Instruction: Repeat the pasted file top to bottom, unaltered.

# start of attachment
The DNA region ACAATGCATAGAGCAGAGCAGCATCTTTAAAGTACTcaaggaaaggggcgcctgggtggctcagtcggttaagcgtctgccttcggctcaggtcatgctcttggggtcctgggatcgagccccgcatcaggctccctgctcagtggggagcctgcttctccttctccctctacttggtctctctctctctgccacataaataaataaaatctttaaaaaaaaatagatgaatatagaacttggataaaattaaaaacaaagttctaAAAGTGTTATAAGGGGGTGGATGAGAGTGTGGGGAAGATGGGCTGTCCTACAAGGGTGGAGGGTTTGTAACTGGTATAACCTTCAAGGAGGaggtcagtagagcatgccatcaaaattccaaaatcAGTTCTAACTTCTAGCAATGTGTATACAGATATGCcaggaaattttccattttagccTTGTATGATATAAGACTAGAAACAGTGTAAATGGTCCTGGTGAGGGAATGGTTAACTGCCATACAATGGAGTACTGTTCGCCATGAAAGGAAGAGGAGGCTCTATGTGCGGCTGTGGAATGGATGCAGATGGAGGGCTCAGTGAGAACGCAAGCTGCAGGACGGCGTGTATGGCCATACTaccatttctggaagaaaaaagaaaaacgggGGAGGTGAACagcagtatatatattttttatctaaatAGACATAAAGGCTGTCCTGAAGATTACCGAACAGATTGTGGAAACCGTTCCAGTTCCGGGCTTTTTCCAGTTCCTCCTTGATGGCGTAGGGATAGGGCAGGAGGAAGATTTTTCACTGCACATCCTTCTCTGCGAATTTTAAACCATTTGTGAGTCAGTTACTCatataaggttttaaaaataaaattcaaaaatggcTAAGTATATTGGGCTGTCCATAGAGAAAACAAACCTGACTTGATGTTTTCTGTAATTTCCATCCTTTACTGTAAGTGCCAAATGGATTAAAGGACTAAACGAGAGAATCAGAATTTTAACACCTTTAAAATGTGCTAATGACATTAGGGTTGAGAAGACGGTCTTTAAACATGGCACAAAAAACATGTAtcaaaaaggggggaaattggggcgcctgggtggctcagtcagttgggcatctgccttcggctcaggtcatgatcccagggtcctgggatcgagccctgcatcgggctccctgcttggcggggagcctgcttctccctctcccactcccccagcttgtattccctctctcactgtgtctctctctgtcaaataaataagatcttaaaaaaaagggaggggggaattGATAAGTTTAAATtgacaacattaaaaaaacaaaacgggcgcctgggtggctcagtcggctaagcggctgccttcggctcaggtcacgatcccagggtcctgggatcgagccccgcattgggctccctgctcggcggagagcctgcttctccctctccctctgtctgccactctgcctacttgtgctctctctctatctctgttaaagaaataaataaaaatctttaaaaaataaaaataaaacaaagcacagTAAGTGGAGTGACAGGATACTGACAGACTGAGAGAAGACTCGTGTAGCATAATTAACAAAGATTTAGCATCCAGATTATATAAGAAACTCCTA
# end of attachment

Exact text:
The DNA region ACAATGCATAGAGCAGAGCAGCATCTTTAAAGTACTcaaggaaaggggcgcctgggtggctcagtcggttaagcgtctgccttcggctcaggtcatgctcttggggtcctgggatcgagccccgcatcaggctccctgctcagtggggagcctgcttctccttctccctctacttggtctctctctctctgccacataaataaataaaatctttaaaaaaaaatagatgaatatagaacttggataaaattaaaaacaaagttctaAAAGTGTTATAAGGGGGTGGATGAGAGTGTGGGGAAGATGGGCTGTCCTACAAGGGTGGAGGGTTTGTAACTGGTATAACCTTCAAGGAGGaggtcagtagagcatgccatcaaaattccaaaatcAGTTCTAACTTCTAGCAATGTGTATACAGATATGCcaggaaattttccattttagccTTGTATGATATAAGACTAGAAACAGTGTAAATGGTCCTGGTGAGGGAATGGTTAACTGCCATACAATGGAGTACTGTTCGCCATGAAAGGAAGAGGAGGCTCTATGTGCGGCTGTGGAATGGATGCAGATGGAGGGCTCAGTGAGAACGCAAGCTGCAGGACGGCGTGTATGGCCATACTaccatttctggaagaaaaaagaaaaacgggGGAGGTGAACagcagtatatatattttttatctaaatAGACATAAAGGCTGTCCTGAAGATTACCGAACAGATTGTGGAAACCGTTCCAGTTCCGGGCTTTTTCCAGTTCCTCCTTGATGGCGTAGGGATAGGGCAGGAGGAAGATTTTTCACTGCACATCCTTCTCTGCGAATTTTAAACCATTTGTGAGTCAGTTACTCatataaggttttaaaaataaaattcaaaaatggcTAAGTATATTGGGCTGTCCATAGAGAAAACAAACCTGACTTGATGTTTTCTGTAATTTCCATCCTTTACTGTAAGTGCCAAATGGATTAAAGGACTAAACGAGAGAATCAGAATTTTAACACCTTTAAAATGTGCTAATGACATTAGGGTTGAGAAGACGGTCTTTAAACATGGCACAAAAAACATGTAtcaaaaaggggggaaattggggcgcctgggtggctcagtcagttgggcatctgccttcggctcaggtcatgatcccagggtcctgggatcgagccctgcatcgggctccctgcttggcggggagcctgcttctccctctcccactcccccagcttgtattccctctctcactgtgtctctctctgtcaaataaataagatcttaaaaaaaagggaggggggaattGATAAGTTTAAATtgacaacattaaaaaaacaaaacgggcgcctgggtggctcagtcggctaagcggctgccttcggctcaggtcacgatcccagggtcctgggatcgagccccgcattgggctccctgctcggcggagagcctgcttctccctctccctctgtctgccactctgcctacttgtgctctctctctatctctgttaaagaaataaataaaaatctttaaaaaataaaaataaaacaaagcacagTAAGTGGAGTGACAGGATACTGACAGACTGAGAGAAGACTCGTGTAGCATAATTAACAAAGATTTAGCATCCAGATTATATAAGAAACTCCTA